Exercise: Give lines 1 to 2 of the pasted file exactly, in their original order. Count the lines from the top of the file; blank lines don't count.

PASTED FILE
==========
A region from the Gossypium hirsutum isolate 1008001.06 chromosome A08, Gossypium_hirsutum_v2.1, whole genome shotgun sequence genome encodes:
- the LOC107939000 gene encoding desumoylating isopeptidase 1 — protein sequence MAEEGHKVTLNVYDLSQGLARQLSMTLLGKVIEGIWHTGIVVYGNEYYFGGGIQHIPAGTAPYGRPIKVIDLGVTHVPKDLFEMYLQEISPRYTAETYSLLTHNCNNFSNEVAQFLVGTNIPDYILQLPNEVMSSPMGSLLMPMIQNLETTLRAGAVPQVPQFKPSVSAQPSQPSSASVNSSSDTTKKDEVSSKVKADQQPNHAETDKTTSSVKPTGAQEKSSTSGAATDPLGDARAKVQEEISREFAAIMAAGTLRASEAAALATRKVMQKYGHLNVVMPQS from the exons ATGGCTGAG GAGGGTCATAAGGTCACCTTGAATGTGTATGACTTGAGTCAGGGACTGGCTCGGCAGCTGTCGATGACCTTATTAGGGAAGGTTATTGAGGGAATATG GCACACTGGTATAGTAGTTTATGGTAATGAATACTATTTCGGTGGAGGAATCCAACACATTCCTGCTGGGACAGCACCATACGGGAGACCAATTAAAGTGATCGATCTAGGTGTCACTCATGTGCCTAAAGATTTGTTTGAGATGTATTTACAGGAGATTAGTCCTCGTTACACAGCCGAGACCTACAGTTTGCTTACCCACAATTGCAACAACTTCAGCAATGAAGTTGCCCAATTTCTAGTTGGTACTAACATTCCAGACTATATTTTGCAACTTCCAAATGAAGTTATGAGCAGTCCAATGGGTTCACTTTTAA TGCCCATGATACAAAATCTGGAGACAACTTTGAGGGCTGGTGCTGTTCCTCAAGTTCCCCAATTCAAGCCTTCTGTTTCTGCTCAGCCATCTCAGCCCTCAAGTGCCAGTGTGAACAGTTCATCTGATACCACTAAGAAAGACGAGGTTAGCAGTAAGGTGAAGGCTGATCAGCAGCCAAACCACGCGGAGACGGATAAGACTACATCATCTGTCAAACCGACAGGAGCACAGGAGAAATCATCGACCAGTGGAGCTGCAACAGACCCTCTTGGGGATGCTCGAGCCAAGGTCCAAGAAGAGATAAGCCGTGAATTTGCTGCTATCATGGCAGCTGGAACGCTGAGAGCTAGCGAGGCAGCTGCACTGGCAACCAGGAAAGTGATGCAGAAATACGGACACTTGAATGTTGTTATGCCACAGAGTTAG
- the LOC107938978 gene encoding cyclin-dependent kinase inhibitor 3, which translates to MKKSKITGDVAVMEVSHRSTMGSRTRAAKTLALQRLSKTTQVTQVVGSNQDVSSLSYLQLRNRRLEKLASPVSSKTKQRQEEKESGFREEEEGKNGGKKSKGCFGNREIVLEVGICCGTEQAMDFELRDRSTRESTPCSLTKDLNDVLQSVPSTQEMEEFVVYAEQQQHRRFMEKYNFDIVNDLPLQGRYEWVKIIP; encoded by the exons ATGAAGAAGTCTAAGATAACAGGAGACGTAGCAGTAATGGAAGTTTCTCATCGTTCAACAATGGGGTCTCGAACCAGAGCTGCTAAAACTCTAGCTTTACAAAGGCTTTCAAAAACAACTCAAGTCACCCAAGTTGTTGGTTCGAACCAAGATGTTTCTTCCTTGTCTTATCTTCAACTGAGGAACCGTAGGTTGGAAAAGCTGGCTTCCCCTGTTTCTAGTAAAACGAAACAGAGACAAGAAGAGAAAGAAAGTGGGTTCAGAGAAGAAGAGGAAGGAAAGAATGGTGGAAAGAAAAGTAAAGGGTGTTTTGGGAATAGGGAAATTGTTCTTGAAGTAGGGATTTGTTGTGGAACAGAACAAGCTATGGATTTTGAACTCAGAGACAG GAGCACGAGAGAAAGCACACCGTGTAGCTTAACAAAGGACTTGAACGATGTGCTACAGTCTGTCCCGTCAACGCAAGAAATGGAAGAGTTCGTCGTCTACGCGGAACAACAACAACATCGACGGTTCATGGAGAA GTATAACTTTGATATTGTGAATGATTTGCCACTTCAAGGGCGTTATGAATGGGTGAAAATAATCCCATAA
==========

A region from the Gossypium hirsutum isolate 1008001.06 chromosome A08, Gossypium_hirsutum_v2.1, whole genome shotgun sequence genome encodes:
- the LOC107939000 gene encoding desumoylating isopeptidase 1 — protein sequence MAEEGHKVTLNVYDLSQGLARQLSMTLLGKVIEGIWHTGIVVYGNEYYFGGGIQHIPAGTAPYGRPIKVIDLGVTHVPKDLFEMYLQEISPRYTAETYSLLTHNCNNFSNEVAQFLVGTNIPDYILQLPNEVMSSPMGSLLMPMIQNLETTLRAGAVPQVPQFKPSVSAQPSQPSSASVNSSSDTTKKDEVSSKVKADQQPNHAETDKTTSSVKPTGAQEKSSTSGAATDPLGDARAKVQEEISREFAAIMAAGTLRASEAAALATRKVMQKYGHLNVVMPQS from the exons ATGGCTGAG GAGGGTCATAAGGTCACCTTGAATGTGTATGACTTGAGTCAGGGACTGGCTCGGCAGCTGTCGATGACCTTATTAGGGAAGGTTATTGAGGGAATATG GCACACTGGTATAGTAGTTTATGGTAATGAATACTATTTCGGTGGAGGAATCCAACACATTCCTGCTGGGACAGCACCATACGGGAGACCAATTAAAGTGATCGATCTAGGTGTCACTCATGTGCCTAAAGATTTGTTTGAGATGTATTTACAGGAGATTAGTCCTCGTTACACAGCCGAGACCTACAGTTTGCTTACCCACAATTGCAACAACTTCAGCAATGAAGTTGCCCAATTTCTAGTTGGTACTAACATTCCAGACTATATTTTGCAACTTCCAAATGAAGTTATGAGCAGTCCAATGGGTTCACTTTTAA TGCCCATGATACAAAATCTGGAGACAACTTTGAGGGCTGGTGCTGTTCCTCAAGTTCCCCAATTCAAGCCTTCTGTTTCTGCTCAGCCATCTCAGCCCTCAAGTGCCAGTGTGAACAGTTCATCTGATACCACTAAGAAAGACGAGGTTAGCAGTAAGGTGAAGGCTGATCAGCAGCCAAACCACGCGGAGACGGATAAGACTACATCATCTGTCAAACCGACAGGAGCACAGGAGAAATCATCGACCAGTGGAGCTGCAACAGACCCTCTTGGGGATGCTCGAGCCAAGGTCCAAGAAGAGATAAGCCGTGAATTTGCTGCTATCATGGCAGCTGGAACGCTGAGAGCTAGCGAGGCAGCTGCACTGGCAACCAGGAAAGTGATGCAGAAATACGGACACTTGAATGTTGTTATGCCACAGAGTTAG